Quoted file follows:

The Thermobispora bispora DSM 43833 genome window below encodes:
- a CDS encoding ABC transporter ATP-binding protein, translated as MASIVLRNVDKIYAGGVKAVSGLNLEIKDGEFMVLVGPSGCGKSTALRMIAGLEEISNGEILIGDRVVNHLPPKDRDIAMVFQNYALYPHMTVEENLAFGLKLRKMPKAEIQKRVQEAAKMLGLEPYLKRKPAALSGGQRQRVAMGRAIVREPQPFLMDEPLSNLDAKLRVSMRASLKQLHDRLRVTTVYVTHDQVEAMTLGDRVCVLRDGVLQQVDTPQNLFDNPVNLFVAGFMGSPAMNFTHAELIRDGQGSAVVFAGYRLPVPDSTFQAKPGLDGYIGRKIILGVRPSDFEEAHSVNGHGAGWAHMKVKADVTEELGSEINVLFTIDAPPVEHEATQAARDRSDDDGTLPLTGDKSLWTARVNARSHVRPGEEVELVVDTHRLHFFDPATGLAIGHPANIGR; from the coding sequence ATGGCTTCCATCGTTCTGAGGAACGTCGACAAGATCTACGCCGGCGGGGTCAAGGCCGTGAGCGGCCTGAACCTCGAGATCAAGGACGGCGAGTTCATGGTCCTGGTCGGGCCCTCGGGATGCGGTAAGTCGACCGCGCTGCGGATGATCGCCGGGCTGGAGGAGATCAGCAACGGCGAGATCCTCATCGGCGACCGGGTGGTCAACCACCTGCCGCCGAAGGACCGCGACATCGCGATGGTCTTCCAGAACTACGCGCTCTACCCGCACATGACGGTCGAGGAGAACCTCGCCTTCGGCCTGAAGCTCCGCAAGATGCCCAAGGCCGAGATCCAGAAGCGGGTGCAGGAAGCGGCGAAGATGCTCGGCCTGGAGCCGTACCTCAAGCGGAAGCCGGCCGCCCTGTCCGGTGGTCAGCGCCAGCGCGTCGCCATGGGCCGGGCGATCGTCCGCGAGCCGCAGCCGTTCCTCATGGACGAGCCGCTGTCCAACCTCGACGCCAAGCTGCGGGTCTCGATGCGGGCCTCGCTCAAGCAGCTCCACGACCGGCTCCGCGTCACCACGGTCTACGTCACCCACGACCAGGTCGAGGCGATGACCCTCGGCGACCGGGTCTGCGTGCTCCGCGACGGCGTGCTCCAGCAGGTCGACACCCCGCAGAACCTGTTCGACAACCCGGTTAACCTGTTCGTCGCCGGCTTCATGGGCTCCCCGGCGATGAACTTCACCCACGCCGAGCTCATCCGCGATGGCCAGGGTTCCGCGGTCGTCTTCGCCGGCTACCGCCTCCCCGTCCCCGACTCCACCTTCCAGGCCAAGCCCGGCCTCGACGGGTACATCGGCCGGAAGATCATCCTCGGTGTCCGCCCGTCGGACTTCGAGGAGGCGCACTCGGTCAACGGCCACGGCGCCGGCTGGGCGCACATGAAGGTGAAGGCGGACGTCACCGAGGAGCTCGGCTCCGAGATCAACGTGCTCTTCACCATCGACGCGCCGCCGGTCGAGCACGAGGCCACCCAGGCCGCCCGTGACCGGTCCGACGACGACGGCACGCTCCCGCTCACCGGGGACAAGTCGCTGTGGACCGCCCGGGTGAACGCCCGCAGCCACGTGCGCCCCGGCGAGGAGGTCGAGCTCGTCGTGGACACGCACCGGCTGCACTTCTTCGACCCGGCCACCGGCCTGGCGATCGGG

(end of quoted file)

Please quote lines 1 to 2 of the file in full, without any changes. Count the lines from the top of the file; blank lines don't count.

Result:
The Thermobispora bispora DSM 43833 genome window below encodes:
- a CDS encoding ABC transporter ATP-binding protein, translated as MASIVLRNVDKIYAGGVKAVSGLNLEIKDGEFMVLVGPSGCGKSTALRMIAGLEEISNGEILIGDRVVNHLPPKDRDIAMVFQNYALYPHMTVEENLAFGLKLRKMPKAEIQKRVQEAAKMLGLEPYLKRKPAALSGGQRQRVAMGRAIVREPQPFLMDEPLSNLDAKLRVSMRASLKQLHDRLRVTTVYVTHDQVEAMTLGDRVCVLRDGVLQQVDTPQNLFDNPVNLFVAGFMGSPAMNFTHAELIRDGQGSAVVFAGYRLPVPDSTFQAKPGLDGYIGRKIILGVRPSDFEEAHSVNGHGAGWAHMKVKADVTEELGSEINVLFTIDAPPVEHEATQAARDRSDDDGTLPLTGDKSLWTARVNARSHVRPGEEVELVVDTHRLHFFDPATGLAIGHPANIGR; from the coding sequence ATGGCTTCCATCGTTCTGAGGAACGTCGACAAGATCTACGCCGGCGGGGTCAAGGCCGTGAGCGGCCTGAACCTCGAGATCAAGGACGGCGAGTTCATGGTCCTGGTCGGGCCCTCGGGATGCGGTAAGTCGACCGCGCTGCGGATGATCGCCGGGCTGGAGGAGATCAGCAACGGCGAGATCCTCATCGGCGACCGGGTGGTCAACCACCTGCCGCCGAAGGACCGCGACATCGCGATGGTCTTCCAGAACTACGCGCTCTACCCGCACATGACGGTCGAGGAGAACCTCGCCTTCGGCCTGAAGCTCCGCAAGATGCCCAAGGCCGAGATCCAGAAGCGGGTGCAGGAAGCGGCGAAGATGCTCGGCCTGGAGCCGTACCTCAAGCGGAAGCCGGCCGCCCTGTCCGGTGGTCAGCGCCAGCGCGTCGCCATGGGCCGGGCGATCGTCCGCGAGCCGCAGCCGTTCCTCATGGACGAGCCGCTGTCCAACCTCGACGCCAAGCTGCGGGTCTCGATGCGGGCCTCGCTCAAGCAGCTCCACGACCGGCTCCGCGTCACCACGGTCTACGTCACCCACGACCAGGTCGAGGCGATGACCCTCGGCGACCGGGTCTGCGTGCTCCGCGACGGCGTGCTCCAGCAGGTCGACACCCCGCAGAACCTGTTCGACAACCCGGTTAACCTGTTCGTCGCCGGCTTCATGGGCTCCCCGGCGATGAACTTCACCCACGCCGAGCTCATCCGCGATGGCCAGGGTTCCGCGGTCGTCTTCGCCGGCTACCGCCTCCCCGTCCCCGACTCCACCTTCCAGGCCAAGCCCGGCCTCGACGGGTACATCGGCCGGAAGATCATCCTCGGTGTCCGCCCGTCGGACTTCGAGGAGGCGCACTCGGTCAACGGCCACGGCGCCGGCTGGGCGCACATGAAGGTGAAGGCGGACGTCACCGAGGAGCTCGGCTCCGAGATCAACGTGCTCTTCACCATCGACGCGCCGCCGGTCGAGCACGAGGCCACCCAGGCCGCCCGTGACCGGTCCGACGACGACGGCACGCTCCCGCTCACCGGGGACAAGTCGCTGTGGACCGCCCGGGTGAACGCCCGCAGCCACGTGCGCCCCGGCGAGGAGGTCGAGCTCGTCGTGGACACGCACCGGCTGCACTTCTTCGACCCGGCCACCGGCCTGGCGATCGGG